Mr Phillips is an accountant who lies in bed with his wife and dreams of other women. When he loses his job and tells no one, his first day out of work takes in a false journey to the office, a stroll with a pornographer in Battersea Park, a blue film, and a bank robbery in Knightsbridge.
Mr Phillips is a married accountant. He prepares for work, but this is the day on which he will chat with a pornographer, stalk a TV mini-celebrity, have lunch with a record mogul, and get caught up in a bank robbery. Why is Mr Phillips not at work?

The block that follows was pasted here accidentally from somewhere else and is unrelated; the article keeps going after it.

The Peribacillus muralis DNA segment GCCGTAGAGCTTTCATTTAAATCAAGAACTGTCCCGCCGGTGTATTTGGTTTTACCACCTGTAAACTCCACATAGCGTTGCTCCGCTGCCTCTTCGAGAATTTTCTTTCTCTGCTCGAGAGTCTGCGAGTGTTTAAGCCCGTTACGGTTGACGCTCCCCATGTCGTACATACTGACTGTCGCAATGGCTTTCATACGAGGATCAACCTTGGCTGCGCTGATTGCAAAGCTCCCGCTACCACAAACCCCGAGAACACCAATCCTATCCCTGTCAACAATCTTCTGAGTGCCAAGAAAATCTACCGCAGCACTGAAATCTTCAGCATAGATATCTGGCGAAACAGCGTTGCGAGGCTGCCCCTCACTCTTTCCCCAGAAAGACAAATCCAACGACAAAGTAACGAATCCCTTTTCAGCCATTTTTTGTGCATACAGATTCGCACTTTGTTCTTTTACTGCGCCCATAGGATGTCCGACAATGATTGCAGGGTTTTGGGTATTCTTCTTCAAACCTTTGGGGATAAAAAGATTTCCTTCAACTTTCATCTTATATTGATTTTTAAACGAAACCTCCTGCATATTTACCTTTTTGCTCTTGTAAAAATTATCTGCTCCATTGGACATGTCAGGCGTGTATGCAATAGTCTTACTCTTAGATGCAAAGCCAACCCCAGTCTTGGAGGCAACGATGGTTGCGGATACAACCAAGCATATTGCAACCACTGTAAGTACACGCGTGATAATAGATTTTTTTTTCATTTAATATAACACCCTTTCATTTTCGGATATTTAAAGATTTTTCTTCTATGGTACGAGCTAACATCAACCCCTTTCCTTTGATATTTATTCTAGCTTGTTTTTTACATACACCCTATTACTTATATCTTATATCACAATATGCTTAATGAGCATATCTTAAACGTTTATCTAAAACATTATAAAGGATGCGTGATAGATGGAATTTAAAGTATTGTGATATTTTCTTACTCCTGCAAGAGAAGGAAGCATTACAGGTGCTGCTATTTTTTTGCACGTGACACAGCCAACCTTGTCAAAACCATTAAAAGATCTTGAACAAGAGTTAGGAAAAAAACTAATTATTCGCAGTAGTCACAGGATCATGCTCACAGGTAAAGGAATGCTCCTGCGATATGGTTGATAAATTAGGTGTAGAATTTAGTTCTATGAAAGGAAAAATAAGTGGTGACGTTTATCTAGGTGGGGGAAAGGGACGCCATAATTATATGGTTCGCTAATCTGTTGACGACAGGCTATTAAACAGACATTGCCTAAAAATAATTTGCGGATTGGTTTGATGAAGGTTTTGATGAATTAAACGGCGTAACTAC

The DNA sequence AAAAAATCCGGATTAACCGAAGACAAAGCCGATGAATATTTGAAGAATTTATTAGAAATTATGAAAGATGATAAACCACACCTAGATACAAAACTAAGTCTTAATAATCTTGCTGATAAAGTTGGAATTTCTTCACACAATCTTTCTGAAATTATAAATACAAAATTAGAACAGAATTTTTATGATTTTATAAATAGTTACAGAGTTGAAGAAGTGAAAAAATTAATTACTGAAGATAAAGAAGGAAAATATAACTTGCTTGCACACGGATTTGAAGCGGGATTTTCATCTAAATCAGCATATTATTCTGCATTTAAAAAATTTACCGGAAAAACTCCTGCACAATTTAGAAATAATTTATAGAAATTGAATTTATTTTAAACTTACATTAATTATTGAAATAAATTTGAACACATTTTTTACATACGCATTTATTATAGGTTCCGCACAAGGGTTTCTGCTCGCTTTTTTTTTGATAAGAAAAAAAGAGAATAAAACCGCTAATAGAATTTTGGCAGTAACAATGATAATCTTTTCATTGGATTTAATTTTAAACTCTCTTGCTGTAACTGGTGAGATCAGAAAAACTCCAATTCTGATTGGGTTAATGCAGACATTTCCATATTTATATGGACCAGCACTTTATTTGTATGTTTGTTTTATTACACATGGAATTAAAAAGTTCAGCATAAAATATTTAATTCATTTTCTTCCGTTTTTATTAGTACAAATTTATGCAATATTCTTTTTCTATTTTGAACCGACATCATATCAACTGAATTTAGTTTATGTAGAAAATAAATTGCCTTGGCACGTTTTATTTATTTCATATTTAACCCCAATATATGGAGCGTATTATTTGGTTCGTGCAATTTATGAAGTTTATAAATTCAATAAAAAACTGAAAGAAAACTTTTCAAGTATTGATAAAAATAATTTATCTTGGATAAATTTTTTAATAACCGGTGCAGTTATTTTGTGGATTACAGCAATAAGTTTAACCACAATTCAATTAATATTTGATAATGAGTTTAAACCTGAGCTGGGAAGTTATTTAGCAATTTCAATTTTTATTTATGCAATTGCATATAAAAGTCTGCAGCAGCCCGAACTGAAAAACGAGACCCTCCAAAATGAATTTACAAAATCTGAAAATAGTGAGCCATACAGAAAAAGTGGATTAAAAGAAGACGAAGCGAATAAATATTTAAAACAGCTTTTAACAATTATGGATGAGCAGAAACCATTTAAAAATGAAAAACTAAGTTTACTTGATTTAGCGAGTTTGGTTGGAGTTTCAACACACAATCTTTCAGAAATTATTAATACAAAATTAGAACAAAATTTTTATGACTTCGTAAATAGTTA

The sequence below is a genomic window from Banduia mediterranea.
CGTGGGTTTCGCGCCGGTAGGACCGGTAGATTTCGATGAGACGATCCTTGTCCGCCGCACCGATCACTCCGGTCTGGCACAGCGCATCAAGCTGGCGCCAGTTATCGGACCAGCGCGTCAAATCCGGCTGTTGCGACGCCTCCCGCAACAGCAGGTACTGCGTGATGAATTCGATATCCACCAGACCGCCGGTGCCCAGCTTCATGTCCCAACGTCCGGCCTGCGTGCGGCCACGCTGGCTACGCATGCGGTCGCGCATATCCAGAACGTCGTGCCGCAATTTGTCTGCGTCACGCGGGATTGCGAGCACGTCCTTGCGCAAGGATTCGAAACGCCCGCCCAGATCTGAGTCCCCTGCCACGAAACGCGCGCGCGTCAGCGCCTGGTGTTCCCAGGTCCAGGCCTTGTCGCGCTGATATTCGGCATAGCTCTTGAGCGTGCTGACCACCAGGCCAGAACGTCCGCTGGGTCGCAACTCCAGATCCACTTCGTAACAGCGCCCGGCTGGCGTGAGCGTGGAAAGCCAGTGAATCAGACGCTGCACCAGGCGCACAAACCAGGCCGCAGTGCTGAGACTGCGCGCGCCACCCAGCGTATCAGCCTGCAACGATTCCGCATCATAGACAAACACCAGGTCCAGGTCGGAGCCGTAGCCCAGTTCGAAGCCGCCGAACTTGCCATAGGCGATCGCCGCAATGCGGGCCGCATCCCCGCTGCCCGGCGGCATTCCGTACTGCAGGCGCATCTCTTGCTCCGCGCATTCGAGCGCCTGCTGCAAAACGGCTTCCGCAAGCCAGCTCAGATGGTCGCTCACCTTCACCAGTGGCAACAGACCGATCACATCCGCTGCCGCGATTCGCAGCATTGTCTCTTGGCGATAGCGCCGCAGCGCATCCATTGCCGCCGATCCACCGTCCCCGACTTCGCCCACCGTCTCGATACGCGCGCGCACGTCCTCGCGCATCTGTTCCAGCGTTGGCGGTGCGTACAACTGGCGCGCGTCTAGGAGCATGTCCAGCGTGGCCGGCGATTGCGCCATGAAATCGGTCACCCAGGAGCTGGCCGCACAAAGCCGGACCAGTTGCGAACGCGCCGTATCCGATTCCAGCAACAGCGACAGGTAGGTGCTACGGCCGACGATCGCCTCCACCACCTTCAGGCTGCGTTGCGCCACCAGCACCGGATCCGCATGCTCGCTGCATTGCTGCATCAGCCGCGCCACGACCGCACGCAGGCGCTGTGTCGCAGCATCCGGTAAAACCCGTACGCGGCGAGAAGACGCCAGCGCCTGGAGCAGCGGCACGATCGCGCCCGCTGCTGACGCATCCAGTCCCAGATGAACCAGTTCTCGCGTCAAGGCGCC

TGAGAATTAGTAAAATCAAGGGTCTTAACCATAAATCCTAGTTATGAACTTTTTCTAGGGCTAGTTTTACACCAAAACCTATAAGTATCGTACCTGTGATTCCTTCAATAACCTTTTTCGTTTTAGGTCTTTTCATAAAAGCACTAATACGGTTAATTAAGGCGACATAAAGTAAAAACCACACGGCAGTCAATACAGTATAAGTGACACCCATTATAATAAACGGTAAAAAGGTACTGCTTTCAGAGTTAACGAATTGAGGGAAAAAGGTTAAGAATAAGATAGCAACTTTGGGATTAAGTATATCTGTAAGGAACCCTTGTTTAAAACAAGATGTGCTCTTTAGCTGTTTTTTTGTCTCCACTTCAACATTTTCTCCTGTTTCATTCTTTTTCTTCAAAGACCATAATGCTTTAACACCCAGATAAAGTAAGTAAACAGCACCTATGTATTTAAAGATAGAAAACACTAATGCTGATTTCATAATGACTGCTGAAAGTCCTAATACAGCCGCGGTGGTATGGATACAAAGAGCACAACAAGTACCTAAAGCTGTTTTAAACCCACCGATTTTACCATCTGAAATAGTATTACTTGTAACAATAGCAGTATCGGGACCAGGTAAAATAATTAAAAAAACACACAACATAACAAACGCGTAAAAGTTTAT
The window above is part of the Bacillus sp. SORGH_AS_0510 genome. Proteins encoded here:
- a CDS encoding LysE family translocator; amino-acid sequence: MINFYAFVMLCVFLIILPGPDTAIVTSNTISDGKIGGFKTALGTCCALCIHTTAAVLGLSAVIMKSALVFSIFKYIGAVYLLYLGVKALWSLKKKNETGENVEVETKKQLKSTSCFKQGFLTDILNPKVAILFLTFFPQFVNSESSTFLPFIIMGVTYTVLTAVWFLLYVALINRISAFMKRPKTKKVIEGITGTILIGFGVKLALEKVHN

A brief account of a day in the life of a man who has been an accountant for all his working life. Mr Phillips struggles into wakefulness, and wonders about the cost of post-it notes, his chances of winning the lottery and of the number of times he has masturbated and made love. Then, as he has done every day of his working life, he sets off for the office. This isn't as prurient as it sounds. Mr Phillips is an accountant, paid to make detailed calculations about actuarial chance. Quite early on, the reader begins to suspect such concerns have destroyed any chance he might ever have had of living his own life. What happens? Well, Mr Phillips sets off for work, muses on traffic, nose-picking and (rather improbably) gets involved in a bank raid. Then, at almost the usual time, he returns home to find his youngest child washing the car. Another day in the working life of an ordinary man. Except this isn't like any other day in his working life. Like many white middle-aged men over 50, Mr Phillips is suffering an identity crisis because he has been made redundant from the job where he earned a miserable salary for as long as anyone can remember. He's not, however, a parody figure along the lines of David Nobbs's wonderful Reggie Perrin. Nor is he (quite) an Everyman of the kind conjured up by Isherwood in his marvellous late novel A Singular Man. The intense detail with which Mr. P's day is described recalls most vividly the Nicholson Baker of The Mezzanine, his best book. We are in the country of fashionable minimalism. This is a fictional landscape from which all colour, passion and emotion have been deliberately bled in order to impart an air of universality. But if that sounds negative it is not meant to: this book is extraordinarily likeable. Perhaps because, underneath the fashionable packaging, there is a sense of an author who cares about people wildly different from himself. Mr. Phillips's son in particular is superb: a go-ahead twenty-something who repackages old pop hits and tries to make time for his old man but whose brusque sweetness only serves to emphasize the loneliness and isolation of a hero judged to be past his sell-by date. Some of the the best things about this book are the things that work directly against its artistic method - its concern for ordinary people, its quiet humanity and its attempt to put the marginalized, for once, at the centre of an almost-story. (Kirkus UK)